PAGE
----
All things considered, it was about as good a scenario as New York Knicks fans could have hoped for — down just one point to the visiting Oklahoma City Thunder on a night where they were playing without leading scorer Carmelo Anthony, with just under eight seconds left on the clock, possession of the ball and a chance to win it. To a large extent, J.R. Smith was the reason the Knicks were even in position to win — with Anthony missing his second straight game with a right knee injury, Smith had become the focal point of the New York offense and (for the most part) performed brilliantly, scoring a game-high 36 points, including 31 in the second and third quarters to keep pace with OKC's one-two punch of Kevin Durant and Russell Westbrook.
All the Knicks needed was one more basket to steal what would have been, in context, their most impressive win in months. Instead, they got this:
Coming out of the timeout, Knicks coach Mike Woodson handed Smith the keys. The problem, as both coach and player acknowledged after the final shot went awry and the Thunder walked out of Madison Square Garden with a 95-94 win, was that Smith didn't put them in the ignition and drive. From ESPN New York's Ian Bagley:
[...] Smith, as brilliant as he was all night, missed his final two shots — the second of which was a turnaround 17-footer with two seconds to play and the Knicks down one.
Just like many Knicks fans watching the game on TV, Mike Woodson was left scratching his head when Smith settled for a jump shot instead of attacking the rim.
Said Woodson: "He could have ripped through it and went to the rim. But he didn’t and settled for the jump shot."
Smith said Woodson did not instruct him to drive on the final play. But he beat himself up for not taking it to the basket.
"The turnaround jumper is a tough shot in that situation. I really should have taken a page out of LeBron’s book yesterday and just tried to go to the basket," Smith said. "But my jumper was pretty much good all night."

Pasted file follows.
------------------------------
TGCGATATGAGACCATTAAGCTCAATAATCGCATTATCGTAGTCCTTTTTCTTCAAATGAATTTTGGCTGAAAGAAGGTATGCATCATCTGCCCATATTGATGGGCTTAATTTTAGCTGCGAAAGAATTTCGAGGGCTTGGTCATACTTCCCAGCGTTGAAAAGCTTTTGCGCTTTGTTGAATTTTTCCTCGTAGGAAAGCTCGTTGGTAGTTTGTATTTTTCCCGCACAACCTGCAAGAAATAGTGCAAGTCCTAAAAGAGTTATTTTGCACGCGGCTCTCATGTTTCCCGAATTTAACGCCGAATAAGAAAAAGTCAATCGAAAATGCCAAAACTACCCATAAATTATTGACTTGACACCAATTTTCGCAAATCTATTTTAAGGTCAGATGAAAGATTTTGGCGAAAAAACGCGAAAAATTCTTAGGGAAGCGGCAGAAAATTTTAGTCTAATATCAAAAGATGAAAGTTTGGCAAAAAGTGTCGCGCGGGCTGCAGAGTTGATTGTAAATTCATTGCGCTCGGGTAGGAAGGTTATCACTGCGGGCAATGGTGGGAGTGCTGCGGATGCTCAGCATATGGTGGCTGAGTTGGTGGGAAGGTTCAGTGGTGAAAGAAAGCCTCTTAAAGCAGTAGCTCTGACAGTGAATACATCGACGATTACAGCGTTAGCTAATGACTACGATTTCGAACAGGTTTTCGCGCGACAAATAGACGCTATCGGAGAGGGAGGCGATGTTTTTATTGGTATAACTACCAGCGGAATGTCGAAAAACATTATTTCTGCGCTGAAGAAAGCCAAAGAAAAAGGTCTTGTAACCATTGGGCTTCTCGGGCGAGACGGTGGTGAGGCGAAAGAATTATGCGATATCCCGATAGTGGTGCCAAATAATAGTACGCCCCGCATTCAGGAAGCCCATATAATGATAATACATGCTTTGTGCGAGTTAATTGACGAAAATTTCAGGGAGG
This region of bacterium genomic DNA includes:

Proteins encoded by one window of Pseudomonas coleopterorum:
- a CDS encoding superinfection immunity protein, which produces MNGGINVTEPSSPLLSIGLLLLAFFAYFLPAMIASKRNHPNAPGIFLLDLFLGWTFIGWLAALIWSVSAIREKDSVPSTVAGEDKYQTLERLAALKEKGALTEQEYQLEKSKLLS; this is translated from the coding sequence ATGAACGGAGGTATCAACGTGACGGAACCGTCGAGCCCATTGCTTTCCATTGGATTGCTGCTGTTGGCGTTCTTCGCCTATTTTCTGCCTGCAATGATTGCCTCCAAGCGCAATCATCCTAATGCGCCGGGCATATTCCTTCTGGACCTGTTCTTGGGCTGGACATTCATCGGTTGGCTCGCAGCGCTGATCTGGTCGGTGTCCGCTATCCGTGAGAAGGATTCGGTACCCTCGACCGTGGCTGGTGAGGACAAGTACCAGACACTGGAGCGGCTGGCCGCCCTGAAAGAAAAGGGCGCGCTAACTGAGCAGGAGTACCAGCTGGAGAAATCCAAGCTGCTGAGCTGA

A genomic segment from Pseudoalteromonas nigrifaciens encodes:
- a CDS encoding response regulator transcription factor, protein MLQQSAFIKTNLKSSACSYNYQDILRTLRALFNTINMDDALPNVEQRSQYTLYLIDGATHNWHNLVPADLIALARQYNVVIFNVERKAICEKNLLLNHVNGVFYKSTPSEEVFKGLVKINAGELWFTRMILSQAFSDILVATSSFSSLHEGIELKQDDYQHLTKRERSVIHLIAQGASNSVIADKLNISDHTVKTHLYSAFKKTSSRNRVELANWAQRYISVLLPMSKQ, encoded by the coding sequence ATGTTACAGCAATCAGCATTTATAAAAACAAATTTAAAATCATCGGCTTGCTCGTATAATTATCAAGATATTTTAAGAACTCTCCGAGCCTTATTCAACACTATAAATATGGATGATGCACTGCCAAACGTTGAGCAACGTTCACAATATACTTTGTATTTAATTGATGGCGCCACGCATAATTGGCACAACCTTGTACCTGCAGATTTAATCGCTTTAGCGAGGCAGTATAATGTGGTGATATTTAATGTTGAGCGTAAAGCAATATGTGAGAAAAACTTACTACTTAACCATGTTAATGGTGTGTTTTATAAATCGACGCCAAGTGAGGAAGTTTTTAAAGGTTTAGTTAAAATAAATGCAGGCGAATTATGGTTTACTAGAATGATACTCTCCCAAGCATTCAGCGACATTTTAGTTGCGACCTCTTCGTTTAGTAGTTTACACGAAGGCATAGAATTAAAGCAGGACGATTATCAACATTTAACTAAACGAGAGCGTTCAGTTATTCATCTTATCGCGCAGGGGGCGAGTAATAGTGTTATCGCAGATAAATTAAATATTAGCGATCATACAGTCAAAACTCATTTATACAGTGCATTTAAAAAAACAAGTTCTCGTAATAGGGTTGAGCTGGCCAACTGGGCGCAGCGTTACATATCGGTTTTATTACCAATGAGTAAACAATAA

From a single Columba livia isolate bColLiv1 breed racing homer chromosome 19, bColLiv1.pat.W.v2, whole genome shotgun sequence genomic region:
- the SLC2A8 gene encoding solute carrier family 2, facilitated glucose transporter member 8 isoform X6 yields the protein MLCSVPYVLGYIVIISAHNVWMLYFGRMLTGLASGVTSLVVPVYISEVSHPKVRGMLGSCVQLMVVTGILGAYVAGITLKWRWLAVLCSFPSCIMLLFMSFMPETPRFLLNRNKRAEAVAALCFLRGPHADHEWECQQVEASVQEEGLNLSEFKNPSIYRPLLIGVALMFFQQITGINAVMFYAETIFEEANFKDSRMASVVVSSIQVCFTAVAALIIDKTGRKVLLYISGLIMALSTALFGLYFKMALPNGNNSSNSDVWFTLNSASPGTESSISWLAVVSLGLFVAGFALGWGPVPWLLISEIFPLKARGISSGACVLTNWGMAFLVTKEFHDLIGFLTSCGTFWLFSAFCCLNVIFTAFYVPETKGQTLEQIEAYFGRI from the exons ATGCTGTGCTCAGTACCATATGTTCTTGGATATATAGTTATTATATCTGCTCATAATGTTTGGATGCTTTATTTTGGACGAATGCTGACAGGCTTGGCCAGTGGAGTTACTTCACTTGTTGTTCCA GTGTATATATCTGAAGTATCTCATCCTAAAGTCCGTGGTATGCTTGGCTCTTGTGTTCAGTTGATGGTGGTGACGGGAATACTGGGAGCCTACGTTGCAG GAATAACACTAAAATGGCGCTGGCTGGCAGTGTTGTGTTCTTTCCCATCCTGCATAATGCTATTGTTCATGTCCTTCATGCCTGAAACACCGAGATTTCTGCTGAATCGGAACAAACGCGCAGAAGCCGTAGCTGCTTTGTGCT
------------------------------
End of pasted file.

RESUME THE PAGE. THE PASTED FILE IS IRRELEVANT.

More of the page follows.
It's true that the final possessions of the Knicks' Thursday night loss and the Miami Heat's Wednesday night win were pretty much polar opposites. Whereas Smith burned clock to shake, rattle and fire a contested midrange jumper over Westbrook from the left wing, LeBron James squared up high, drove on Orlando Magic defender DeQuan Jones and got directly to the rim; whereas Smith's jumper drew iron, James' layup found purchase; whereas the Knicks came up just short in a game they really didn't have much business winning (which, as my ace Seth Rosenthal wrote at Knicks blog Posting and Toasting, makes it all the more heartbreaking for Knicks fans), the Heat came out just ahead in a game that they very well could have lost.
OK, so, now we've established that J.R. Smith isn't LeBron James and doesn't make decisions as well as the three-time MVP, where do we go from here?
For many on Friday morning, the direction seems to be questioning Woodson. The coach's much-discussed love of isolation clearouts for Joe Johnson with the Atlanta Hawks seemed to wane earlier this season, as the Knicks became a ball-movement-friendly squad that beat opponents by sharing the rock, creating open 3-point looks and opportunities to attack closeouts to get to the basket; but as the season has progressed, the predilection toward iso plays, particularly on the left-hand side of the floor, has returned, resulting in what we saw on Thursday night — one-on-one, with the clock winding down, all or nothing possessions. Hero ball over team ball.
It's worked in the past — Smith won two games for the Anthony-less Knicks in similar fashion earlier this season — but it's not exactly the most reliable thing in the world, especially when your "hero" is a 40 percent shooter. (Although, for what it's worth, J.R.'s actually just under 50 percent from the area where he shot the ball, according to NBA.com's shot charts. Still, though.)
Going through J.R. not only on the final possession, but on the final two possessions, looks especially bad in hindsight because while Smith was getting the chance to win it or lose it on his own, the Knicks' $100 million reserve, Amar'e Stoudemire, was reduced to watching. It hadn't exactly been a banner night for Stoudemire — 16 points and eight rebounds in 29 minutes is nice, but he was held to just 5 for 16 shooting and was routinely rejected by Thunder forward Serge Ibaka — but he was also the last Knick to score, drawing a fifth foul on Ibaka and hitting two free throws to give the Knicks a 94-93 lead with 1:50 remaining. And yet, down the stretch, he didn't get a look; as a result, as Begley notes, "Woodson left himself open to criticism."
"It was a well-drawn play," Stoudemire said. "We got what we wanted, but we just missed the shot."
And as a result, fans and media members will question whether or not what the Knicks wanted was the right thing to begin with ... which seems only appropriate, given that this whole thing started with J.R. Smith's decision-making, generally very fertile ground for wondering.
If the clip above isn't working for you, please feel free to check out the final play elsewhere, thanks to NBAshowtimeHD.